13th May comes and goes every year. But 40 years ago one 13th May came and is gone forever, leaving an indelible memory of an event – the fateful 13th May 1969 and the few days that followed.
It was a tight 24-hour curfew in and around Kuala Lumpur following the worst racial conflict in our history. One risked being shot at not only by the enforcing miliatry but killed by either of the two warring factions. Kuala Lumpur was a dead city except for the military vehicles.
In those days, a petroleum depot existed strategically in Brickfields area of Kuala Lumpur, now part of the KL Central. Police and military requirements of petrol and diesel oil in Kuala Lumpur were sourced from there. Their vehicles would cease to run the city streets if that small depot stopped to operate. To maintain supplies of oil products from the depot, tank valves would need to be opened, pumps would have to be run, bulk meters to be set, bulk lorries to be moved into position and filled with products, and drivers to take the vehicles to the police and military depots, not to mention the necessary documentation to be prepared.
Pak Cik became a central figure to organise what was needed done. Escorted by police Pak Cik had to fetch a supervisor and a driver from their homes. They in turn fetched a skeleton number of staff. ‘All oil tanks at the police and military depots must never run dry’ was the simple brief Pak Cik had; and that I had to obey without question because the answer was so obvious.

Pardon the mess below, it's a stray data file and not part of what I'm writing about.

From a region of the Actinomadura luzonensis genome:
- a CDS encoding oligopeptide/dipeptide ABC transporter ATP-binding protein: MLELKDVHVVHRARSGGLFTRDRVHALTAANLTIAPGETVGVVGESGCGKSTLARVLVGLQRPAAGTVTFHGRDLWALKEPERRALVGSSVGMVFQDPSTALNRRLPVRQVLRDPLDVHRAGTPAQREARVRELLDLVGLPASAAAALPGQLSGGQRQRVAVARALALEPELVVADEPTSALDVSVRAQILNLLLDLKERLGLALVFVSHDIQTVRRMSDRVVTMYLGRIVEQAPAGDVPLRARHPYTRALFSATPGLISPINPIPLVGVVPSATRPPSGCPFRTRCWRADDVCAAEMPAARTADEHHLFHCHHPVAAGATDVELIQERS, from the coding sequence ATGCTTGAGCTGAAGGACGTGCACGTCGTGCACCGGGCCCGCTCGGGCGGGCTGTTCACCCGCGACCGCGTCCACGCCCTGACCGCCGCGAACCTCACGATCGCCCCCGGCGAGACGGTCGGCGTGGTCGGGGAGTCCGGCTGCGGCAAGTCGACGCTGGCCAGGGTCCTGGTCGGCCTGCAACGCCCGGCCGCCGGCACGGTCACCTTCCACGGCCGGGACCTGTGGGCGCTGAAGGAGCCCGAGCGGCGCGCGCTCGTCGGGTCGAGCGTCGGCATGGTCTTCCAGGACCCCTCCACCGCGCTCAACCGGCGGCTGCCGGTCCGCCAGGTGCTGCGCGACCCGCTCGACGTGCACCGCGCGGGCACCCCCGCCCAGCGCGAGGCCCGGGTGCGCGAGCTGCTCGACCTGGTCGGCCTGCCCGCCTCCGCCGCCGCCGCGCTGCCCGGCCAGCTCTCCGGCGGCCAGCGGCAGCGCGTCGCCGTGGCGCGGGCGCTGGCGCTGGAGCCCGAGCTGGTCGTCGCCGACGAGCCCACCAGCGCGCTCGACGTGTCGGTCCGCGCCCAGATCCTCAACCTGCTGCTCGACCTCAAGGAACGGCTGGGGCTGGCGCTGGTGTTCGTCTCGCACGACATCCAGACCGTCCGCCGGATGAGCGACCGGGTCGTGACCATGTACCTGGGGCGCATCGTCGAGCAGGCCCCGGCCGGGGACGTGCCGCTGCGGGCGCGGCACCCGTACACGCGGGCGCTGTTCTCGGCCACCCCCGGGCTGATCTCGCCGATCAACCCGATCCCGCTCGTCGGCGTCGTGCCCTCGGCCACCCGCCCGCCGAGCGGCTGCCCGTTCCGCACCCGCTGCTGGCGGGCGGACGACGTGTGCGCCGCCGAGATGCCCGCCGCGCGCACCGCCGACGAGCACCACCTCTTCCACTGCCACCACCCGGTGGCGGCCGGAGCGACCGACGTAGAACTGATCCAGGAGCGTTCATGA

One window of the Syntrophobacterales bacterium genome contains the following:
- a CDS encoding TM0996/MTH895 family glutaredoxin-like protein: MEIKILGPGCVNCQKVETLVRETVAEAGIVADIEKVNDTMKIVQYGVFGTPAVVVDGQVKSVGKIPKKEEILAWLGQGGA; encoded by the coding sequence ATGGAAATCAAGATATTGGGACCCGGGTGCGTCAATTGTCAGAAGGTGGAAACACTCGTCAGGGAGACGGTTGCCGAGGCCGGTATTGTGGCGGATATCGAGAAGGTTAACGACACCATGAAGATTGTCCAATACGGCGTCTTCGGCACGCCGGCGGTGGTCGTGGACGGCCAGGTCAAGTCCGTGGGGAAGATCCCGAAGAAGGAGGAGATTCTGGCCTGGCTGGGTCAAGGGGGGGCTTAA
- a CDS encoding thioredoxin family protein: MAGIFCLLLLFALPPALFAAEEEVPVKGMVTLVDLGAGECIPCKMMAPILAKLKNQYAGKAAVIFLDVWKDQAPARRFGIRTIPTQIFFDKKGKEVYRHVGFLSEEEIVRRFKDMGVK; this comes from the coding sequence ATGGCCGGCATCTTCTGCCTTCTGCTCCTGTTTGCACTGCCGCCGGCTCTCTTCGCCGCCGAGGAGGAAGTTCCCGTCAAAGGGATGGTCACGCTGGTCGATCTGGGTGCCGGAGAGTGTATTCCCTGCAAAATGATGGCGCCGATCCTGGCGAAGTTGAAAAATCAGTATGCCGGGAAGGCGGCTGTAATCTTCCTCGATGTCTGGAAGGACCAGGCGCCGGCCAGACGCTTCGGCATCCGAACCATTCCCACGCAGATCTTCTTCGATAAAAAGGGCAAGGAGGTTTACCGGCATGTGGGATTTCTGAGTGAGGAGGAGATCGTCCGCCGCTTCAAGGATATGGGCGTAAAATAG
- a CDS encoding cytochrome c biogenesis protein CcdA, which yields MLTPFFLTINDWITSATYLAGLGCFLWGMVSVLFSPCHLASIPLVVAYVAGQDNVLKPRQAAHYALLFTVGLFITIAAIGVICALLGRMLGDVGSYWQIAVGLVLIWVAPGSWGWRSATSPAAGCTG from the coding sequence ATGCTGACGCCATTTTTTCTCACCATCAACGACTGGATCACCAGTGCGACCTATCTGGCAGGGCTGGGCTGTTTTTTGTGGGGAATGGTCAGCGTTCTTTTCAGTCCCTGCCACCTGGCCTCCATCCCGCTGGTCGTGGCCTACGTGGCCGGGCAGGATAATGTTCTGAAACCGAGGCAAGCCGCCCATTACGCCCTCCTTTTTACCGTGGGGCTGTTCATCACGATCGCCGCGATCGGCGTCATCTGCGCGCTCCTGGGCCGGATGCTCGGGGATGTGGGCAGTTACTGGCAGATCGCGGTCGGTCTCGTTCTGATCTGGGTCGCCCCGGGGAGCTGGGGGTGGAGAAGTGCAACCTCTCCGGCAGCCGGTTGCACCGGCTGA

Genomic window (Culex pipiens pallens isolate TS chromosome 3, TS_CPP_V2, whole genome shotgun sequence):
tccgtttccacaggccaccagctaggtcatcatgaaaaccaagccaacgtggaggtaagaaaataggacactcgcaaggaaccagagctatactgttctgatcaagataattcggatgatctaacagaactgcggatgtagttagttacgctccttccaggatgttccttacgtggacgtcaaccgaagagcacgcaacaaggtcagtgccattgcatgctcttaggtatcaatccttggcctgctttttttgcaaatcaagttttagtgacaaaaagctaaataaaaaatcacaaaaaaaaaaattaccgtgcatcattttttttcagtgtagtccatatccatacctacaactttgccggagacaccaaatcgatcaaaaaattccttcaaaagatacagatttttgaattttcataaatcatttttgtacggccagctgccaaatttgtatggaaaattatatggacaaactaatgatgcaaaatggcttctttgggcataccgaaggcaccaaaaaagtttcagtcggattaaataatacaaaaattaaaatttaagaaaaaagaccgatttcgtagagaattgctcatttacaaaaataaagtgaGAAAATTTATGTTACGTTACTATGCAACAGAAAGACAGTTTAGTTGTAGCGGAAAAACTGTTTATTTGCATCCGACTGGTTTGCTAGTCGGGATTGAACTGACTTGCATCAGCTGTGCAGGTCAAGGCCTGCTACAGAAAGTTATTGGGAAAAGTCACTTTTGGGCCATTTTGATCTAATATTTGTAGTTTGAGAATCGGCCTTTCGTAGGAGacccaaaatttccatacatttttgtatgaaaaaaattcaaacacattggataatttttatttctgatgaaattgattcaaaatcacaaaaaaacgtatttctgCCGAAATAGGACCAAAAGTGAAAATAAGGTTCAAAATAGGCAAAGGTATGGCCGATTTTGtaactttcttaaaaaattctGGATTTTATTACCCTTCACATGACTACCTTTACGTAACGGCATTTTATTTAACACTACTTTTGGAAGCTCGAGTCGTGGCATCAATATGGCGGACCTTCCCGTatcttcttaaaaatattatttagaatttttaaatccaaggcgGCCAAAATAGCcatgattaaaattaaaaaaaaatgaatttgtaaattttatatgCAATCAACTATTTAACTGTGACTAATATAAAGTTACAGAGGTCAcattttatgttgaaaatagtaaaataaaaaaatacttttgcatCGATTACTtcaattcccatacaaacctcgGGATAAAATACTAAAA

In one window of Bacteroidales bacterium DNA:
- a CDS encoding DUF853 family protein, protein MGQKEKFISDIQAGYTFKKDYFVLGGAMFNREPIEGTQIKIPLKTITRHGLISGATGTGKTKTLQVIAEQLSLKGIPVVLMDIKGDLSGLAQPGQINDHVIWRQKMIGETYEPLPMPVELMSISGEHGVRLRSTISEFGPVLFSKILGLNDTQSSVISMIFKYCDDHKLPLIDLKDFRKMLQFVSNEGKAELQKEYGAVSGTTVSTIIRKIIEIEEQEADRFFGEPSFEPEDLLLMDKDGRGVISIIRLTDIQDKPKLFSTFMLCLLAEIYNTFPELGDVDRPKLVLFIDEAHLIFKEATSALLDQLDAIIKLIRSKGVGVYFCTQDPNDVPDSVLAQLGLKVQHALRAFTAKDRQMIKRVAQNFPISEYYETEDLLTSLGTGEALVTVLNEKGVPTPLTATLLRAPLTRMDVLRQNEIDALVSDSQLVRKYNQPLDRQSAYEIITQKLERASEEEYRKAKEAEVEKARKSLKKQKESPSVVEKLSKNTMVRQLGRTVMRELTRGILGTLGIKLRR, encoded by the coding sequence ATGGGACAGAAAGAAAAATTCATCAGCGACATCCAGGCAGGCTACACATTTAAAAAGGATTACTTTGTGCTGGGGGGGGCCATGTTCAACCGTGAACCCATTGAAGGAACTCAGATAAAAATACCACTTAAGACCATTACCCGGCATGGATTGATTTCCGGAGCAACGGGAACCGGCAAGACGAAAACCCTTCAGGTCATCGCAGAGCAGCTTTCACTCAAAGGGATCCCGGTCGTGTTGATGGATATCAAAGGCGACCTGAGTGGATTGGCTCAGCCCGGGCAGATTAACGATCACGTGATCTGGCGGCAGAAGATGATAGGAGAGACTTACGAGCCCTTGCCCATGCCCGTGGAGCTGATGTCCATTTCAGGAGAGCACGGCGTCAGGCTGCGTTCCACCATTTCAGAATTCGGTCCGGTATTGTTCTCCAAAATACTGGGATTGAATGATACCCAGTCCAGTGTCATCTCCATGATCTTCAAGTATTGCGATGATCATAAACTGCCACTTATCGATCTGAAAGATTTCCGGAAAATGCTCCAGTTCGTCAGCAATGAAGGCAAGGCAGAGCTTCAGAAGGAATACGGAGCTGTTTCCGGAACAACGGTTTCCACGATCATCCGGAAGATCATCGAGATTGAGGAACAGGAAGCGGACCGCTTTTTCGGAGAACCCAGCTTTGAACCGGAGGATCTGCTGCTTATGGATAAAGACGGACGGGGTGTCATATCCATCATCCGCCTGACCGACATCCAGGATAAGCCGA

Those were days when hand-phones and computers were no-existent. Using my two fingers I remember typing delivery orders. I remember helping to turn the tank valves and operate the pumps. All basic knowledge had to be put into practice, like it or not. With a few staff we managed to keep oil supplies going. Pak Cik was privileged to have a special pass to break the curfew. I became an unwilling key personnel, driving a company van with its logo (for safety identification?) along the deserted roads of KL, fearing that I would not be mistakenly shot at by the police or the ‘enemies’ whoever they were in those few initial tumultuous days.
I remember it too well the time I drove alone along the narrow end of the deserted Jalan Tuanku Abdul Rahman, feeling eerie, fearing that an unknown 'enemy'would choose to take a pot shot at me from one of the upstairs windows. I had no wish to be a dead hero.
Pak Cik find it hard to forget the morning when a member of my staff came up to me all shaken up. “I was nearly stabbed to death,” he began to relate his frightening experience. He was a young Malay with very fair skin. He could pass for a Chinese. At one point along the Federal Highway his car was stopped by an angry Malay mob who wanted to kill him. He tried and tried in vain to convince them that he was a Malay. Only the utterance of ‘dua syahadah’, his last recourse, won him his freedom.
Pak Cik can carry on reminiscing about the 13th May 1969 but it is all mine, meaningful only to me. There are books written on this. Pak Cik would only want to leave you, ex-Almanar pupils with one question that I will ask and answer it myself.
“Do you want to go through all that over again, Pak Cik?”
“No, once is too many.”
P.S. Photos courtesy of May 13, 1969 - Truth and Reconciliation
Berkhidmat kerana Tuhan untuk kemanusiaan